Reduced striatal dopamine transporter density in abstinent methamphetamine and methcathinone users: Evidence from positron emission tomography studies with [11C]WIN-35,428

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Methamphetamine and methcathinone are psychostimulant drugs with high potential for abuse. In animals, methamphetamine and related drugs are known to damage brain dopamine (DA) neurons, and this damage has recently been shown to be detectable in living nonhuman primates by means of positron emission tomography (PET) with [11C]WlN-35,428, a DA transporter (DAT) ligand. The present studies determined whether living humans with a history of methamphetamine or methcathinone abuse showed evidence of lasting decrements in brain DAT density. PET studies were performed in 10 control subjects, six abstinent methamphetamine users, four abstinent methcathinone users, and three patients with Parkinson's disease (PD). On average, subjects had abstained from amphetamine use for ~3 years. Before PET studies, all subjects underwent urine and blood toxicology screens to rule out recent drug use. Compared with controls, abstinent methamphetamine and methcathinone users had significant decreases in DAT density in the caudate nucleus (-23 and -24%, respectively) and putamen (-25 and -16%, respectively). Larger decreases in DAT density were evident in patients with PD (47 and 68% in caudate and putamen, respectively). Neither methamphetamine nor methcathinone users showed clinical signs of parkinsonism. Persistent reductions of DAT density in methamphetamine and methcathinone users are suggestive of loss of DAT or loss of DA terminals and raise the possibility that as these individuals age, they may be at increased risk for the development of parkinsonism or neuropsychiatric conditions in which brain DA neurons have been implicated.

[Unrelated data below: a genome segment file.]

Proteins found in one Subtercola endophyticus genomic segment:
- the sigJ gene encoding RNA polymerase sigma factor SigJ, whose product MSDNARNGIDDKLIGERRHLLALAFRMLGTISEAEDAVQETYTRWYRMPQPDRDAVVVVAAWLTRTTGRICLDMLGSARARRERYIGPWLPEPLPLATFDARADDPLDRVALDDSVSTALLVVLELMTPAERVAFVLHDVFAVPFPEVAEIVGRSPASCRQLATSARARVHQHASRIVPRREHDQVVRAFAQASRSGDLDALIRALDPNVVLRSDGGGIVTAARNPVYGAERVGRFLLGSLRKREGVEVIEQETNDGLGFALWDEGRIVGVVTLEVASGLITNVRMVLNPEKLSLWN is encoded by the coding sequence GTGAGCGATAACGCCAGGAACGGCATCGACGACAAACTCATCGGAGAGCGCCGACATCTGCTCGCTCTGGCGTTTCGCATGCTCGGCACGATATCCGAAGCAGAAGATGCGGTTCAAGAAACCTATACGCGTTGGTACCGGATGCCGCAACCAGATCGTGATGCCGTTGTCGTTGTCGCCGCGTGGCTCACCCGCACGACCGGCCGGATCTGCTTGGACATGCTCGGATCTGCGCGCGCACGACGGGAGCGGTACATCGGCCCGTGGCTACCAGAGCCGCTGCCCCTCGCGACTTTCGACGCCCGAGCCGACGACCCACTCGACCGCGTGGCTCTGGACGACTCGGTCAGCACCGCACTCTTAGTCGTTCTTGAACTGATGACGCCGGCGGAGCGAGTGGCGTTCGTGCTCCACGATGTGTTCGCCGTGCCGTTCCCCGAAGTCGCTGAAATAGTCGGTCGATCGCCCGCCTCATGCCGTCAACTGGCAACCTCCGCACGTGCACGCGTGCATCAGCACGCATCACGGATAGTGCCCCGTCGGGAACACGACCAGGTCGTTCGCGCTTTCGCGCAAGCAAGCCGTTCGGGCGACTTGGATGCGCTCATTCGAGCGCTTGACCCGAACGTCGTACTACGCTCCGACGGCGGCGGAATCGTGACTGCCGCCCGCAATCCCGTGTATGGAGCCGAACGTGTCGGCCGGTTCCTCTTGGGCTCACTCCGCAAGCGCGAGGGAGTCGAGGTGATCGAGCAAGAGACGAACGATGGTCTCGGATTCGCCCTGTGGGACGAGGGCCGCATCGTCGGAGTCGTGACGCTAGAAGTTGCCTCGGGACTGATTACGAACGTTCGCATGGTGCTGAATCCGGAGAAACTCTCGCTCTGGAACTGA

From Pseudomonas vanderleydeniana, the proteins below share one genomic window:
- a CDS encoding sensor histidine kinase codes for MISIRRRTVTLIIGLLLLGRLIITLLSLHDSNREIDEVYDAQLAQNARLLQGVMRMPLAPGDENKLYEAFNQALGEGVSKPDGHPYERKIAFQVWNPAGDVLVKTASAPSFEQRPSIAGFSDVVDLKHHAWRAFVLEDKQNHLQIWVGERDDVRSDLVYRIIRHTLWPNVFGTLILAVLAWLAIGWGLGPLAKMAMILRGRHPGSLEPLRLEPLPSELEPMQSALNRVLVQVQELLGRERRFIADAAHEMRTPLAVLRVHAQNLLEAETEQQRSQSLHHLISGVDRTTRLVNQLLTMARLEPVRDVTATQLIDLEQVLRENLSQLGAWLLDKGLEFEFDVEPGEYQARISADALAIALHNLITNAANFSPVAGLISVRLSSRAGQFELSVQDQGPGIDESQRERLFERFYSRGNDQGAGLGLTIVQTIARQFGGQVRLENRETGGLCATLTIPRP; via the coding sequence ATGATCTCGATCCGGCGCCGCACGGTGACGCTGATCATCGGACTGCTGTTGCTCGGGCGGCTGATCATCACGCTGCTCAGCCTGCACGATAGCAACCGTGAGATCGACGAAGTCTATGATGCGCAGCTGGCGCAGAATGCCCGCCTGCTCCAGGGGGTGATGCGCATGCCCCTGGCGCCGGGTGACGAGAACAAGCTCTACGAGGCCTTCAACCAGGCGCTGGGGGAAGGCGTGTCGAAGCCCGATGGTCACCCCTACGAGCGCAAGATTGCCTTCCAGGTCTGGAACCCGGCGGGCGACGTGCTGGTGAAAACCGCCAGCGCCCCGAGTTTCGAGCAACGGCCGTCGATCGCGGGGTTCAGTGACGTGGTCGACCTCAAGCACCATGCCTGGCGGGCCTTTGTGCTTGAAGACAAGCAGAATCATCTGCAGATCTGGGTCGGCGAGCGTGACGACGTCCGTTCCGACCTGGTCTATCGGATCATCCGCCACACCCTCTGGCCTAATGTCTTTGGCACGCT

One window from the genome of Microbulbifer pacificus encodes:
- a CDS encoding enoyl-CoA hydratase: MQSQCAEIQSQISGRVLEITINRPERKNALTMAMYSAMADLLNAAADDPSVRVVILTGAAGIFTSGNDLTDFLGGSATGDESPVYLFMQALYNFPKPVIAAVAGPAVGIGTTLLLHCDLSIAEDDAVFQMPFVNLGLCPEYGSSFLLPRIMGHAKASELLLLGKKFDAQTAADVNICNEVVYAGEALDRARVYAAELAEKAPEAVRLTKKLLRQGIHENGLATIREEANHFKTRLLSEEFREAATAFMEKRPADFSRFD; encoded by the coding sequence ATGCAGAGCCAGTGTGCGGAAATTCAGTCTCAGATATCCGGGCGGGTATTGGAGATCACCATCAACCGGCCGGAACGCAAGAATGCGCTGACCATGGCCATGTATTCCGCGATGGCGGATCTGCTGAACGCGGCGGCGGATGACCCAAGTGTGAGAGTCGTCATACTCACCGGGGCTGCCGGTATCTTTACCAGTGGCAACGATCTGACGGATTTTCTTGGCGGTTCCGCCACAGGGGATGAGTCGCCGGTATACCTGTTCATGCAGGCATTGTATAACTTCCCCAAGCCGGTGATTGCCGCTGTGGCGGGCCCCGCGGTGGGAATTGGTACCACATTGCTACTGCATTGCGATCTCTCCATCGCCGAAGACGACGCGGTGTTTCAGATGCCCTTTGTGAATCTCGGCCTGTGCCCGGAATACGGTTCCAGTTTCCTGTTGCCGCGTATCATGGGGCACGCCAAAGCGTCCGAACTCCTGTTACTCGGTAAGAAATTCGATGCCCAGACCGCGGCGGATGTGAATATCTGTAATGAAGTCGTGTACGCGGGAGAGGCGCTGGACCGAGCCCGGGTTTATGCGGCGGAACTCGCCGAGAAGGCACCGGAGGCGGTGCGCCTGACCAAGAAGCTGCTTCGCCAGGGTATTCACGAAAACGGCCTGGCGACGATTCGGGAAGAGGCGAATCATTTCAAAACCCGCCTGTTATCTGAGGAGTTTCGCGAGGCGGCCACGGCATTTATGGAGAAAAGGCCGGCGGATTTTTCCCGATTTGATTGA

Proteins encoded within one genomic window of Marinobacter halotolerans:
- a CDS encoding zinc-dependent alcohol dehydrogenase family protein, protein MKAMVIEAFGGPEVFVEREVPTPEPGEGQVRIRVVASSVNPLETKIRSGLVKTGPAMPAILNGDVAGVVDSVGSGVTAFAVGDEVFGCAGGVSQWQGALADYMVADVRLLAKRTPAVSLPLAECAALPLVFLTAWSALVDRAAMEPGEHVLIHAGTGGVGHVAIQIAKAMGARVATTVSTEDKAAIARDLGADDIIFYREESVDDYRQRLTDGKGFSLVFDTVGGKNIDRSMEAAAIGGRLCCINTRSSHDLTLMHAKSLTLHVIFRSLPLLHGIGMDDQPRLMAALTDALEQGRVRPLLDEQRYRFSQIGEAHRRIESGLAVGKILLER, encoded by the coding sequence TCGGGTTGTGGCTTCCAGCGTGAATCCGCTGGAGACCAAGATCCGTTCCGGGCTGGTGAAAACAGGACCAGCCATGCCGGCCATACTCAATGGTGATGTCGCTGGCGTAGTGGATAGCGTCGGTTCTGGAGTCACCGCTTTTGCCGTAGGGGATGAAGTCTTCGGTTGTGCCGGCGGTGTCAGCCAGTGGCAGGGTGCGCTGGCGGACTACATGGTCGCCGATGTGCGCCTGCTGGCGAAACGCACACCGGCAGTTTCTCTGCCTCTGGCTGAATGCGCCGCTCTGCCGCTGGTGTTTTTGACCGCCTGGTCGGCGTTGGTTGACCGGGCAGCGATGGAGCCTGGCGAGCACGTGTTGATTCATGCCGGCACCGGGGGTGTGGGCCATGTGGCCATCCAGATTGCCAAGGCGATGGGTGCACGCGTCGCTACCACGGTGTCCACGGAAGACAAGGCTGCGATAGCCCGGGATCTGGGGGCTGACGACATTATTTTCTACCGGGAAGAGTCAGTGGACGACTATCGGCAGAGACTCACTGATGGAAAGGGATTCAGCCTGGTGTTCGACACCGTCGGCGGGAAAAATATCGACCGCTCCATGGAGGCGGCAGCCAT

Original languageEnglish (US)
Pages (from-to)8417-8422
Number of pages6
JournalJournal of Neuroscience
Issue number20
StatePublished - Oct 15 1998



  • Amphetamines
  • Dopamine
  • Dopamine transporter
  • Methamphetamine
  • Neurotoxicity
  • Parkinsonism

ASJC Scopus subject areas

  • Neuroscience(all)

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